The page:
In chapters 4-7 of The Price of Inequality, Stigitz concentrates on the importance of inequality, the fragility of democracy, influence and propaganda, and the rule of law. Here, he continues to utilize sweeping generalities but fails to analyze those generalities in detail. In fact, he uses some of the same tactics that have been used to characterize propagandists and the “opposition” since WWI.
He admits that unequal societies do not function, citing examples in Latin America in the 20th century, stating that the United States is growing dangerously close to such crises, but he fails to consider the inequality of late 19th and early 20th century United States where strikers, union activists, and protestors were routinely the victims of government-sanctioned violence and murder The refusal to acknowledge the commemoration of the Haymarket Massacre as International Labour Day is just one such an example.
This current inequality is creating reluctance in the wealthy to reinvest causing a further gap between rich and poor, causing corporations to become more apathetic and rely more heavily upon lobbying to receive what they perceive as “fair” treatment. Lobbyists are not new; they have existed as long as government has. Government is too bloated and large for an individual member of Congress to actually have time to research each piece of individual legislation. Walter Lippmann once stated that, “The cleverest and most industrious representative cannot hope to understand a fraction of the bills on which he votes. The best he can do is specialize on a few bills, and takes somebody’s word on the rest.”1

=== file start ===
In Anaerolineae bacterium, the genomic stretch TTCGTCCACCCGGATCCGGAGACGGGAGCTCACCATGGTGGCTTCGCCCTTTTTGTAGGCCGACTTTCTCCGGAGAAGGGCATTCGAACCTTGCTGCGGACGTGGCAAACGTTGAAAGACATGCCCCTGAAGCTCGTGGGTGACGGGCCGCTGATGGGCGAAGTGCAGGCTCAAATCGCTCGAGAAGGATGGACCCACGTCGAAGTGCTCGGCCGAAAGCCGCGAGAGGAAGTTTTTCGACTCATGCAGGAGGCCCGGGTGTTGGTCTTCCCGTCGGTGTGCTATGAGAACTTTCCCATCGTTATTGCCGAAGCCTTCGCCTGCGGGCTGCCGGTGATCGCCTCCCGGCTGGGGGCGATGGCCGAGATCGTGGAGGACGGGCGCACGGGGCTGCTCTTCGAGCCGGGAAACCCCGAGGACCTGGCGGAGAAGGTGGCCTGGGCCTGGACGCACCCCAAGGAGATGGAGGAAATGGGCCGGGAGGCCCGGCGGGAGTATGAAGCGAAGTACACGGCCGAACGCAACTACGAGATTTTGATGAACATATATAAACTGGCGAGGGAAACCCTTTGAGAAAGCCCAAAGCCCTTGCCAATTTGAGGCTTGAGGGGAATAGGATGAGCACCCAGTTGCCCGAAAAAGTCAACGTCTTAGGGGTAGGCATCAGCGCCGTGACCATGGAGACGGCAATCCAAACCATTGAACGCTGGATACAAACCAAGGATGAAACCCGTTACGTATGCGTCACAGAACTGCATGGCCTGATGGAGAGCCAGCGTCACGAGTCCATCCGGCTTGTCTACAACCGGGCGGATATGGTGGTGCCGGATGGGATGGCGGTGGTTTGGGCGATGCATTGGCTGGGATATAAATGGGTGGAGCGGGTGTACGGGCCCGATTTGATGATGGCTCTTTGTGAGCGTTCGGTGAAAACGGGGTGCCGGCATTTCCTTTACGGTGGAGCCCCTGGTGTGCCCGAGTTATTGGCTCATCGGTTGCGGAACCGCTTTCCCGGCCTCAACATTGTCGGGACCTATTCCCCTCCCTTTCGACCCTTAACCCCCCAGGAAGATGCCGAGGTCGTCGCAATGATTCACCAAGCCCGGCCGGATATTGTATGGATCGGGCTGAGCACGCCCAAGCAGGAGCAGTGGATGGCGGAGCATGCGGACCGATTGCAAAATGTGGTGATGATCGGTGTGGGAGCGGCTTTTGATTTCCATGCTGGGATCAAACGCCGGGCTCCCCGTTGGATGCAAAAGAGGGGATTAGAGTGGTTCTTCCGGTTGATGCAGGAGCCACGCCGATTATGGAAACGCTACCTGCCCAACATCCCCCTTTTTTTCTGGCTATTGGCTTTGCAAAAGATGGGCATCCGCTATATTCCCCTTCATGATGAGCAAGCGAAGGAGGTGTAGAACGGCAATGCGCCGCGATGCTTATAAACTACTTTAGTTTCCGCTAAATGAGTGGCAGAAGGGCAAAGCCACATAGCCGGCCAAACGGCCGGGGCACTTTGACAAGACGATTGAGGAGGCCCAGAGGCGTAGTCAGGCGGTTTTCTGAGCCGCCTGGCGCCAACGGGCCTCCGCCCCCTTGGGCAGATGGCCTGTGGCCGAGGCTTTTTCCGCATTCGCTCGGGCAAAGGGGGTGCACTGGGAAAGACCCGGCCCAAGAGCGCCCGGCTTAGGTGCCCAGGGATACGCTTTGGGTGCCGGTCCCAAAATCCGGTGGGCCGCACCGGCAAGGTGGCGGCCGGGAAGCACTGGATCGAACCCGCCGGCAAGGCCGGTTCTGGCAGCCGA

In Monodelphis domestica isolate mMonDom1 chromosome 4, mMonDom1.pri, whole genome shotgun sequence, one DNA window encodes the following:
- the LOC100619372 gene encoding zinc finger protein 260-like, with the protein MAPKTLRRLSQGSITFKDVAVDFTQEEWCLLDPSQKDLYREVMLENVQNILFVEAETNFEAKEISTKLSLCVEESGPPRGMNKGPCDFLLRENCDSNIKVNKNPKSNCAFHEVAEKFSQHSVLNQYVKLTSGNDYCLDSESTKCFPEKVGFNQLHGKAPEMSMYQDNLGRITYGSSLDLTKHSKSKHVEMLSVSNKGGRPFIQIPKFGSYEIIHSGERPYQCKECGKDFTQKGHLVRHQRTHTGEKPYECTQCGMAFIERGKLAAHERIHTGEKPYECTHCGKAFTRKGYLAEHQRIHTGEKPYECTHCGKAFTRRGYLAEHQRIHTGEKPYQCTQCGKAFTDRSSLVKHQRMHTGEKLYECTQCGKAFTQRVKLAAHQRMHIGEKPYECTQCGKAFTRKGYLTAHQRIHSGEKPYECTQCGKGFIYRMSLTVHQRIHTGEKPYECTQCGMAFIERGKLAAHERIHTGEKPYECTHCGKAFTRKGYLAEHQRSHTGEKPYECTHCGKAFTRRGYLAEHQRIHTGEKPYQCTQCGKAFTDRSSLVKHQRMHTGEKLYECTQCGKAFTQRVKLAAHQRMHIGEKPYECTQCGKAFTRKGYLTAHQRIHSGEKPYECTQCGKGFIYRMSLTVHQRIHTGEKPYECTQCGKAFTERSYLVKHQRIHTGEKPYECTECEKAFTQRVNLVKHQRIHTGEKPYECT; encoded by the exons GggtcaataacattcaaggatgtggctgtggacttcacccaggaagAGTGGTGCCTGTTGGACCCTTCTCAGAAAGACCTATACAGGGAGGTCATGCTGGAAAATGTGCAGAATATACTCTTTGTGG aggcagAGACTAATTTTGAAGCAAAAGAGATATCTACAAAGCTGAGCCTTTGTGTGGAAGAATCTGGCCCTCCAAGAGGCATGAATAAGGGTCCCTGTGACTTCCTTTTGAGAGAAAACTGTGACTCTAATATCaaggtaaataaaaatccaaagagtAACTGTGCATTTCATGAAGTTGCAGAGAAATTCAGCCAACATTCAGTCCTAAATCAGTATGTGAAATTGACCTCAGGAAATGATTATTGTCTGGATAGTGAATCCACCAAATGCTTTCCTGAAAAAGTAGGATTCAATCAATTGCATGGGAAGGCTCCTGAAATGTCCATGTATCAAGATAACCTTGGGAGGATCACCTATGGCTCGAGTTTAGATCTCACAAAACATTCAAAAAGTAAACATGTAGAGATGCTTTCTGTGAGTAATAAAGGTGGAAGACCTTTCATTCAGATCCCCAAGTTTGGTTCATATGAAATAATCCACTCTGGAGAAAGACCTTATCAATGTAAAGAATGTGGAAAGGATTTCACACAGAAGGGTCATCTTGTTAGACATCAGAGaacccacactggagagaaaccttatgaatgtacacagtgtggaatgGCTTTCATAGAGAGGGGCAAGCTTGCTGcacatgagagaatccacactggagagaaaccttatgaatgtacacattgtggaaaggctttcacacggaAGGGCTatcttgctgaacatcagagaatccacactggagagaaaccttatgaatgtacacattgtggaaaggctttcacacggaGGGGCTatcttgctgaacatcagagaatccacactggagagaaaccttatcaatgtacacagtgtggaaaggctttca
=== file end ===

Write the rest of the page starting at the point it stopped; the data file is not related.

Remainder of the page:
He elaborates in chapter 5 that democracy is in peril of losing one-man one vote and many voters are disillusioned that their vote does not count. I would posit that many voters have believed this for decades, which would account for the decline in turnout over several decades. However, his point about the decreasing trust in government to perform basic functions that ensure that social capital is kept in tact is valid when one considers the bank bailout that accomplished nothing but the lining of bankers’ pockets instead of stimulating our economy.
In chapter 6 he discusses the perception of propaganda as perpetuated by the “other,” explaining that it is a perception of inequality vs. reality and a framing of misperceptions determined by owners of the media. While the later is true, he fails to acknowledge that this perception of propaganda as the “other” has been present in the United States since the first world war, and unfortunately it has never left, causing us to label the word propaganda as a dirty word. Glenn Beck famously discussed the influence of Bernays in his show in early 2011 but he failed to separate the word from the propaganda that the word has suffered since its introduction.2
In chapter 5 as well as 7, he discusses democracy and the rule of law. Granted banks are now practicing what our forefathers suffered in debtors prisons and that is a danger that is putting democracy in peril when the law applies to one but does not apply to another. He protests the extreme forms of freedom of speech that corporations engage in with donations and political speech. In its extreme, the results can be considered insidious but it has a long history. He also cites disillusionment in the political process as if voting is the only form of speech, and he ironically fails to acknowledge the first amendment political speech of Occupy Wall Street. Though many of his arguments are valid, his sweeping generalizations continue to fall short of the mark.
Source: Stiglitz, J. (2012). The Price Of Inequality [Amazon Kindle version]. New York: W.W. Norton.
1. Lippmann, W. (1997). The Role of Force, Patronage, and Privilege. In Public Opinion (p. 183).
2. Beck, G. (2013, January 13). Who is Edward Bernays? – Glenn Beck. Glenn Beck. Retrieved from http://www.glennbeck.com/2011/01/13/footnotes-research-from-tv-1132011/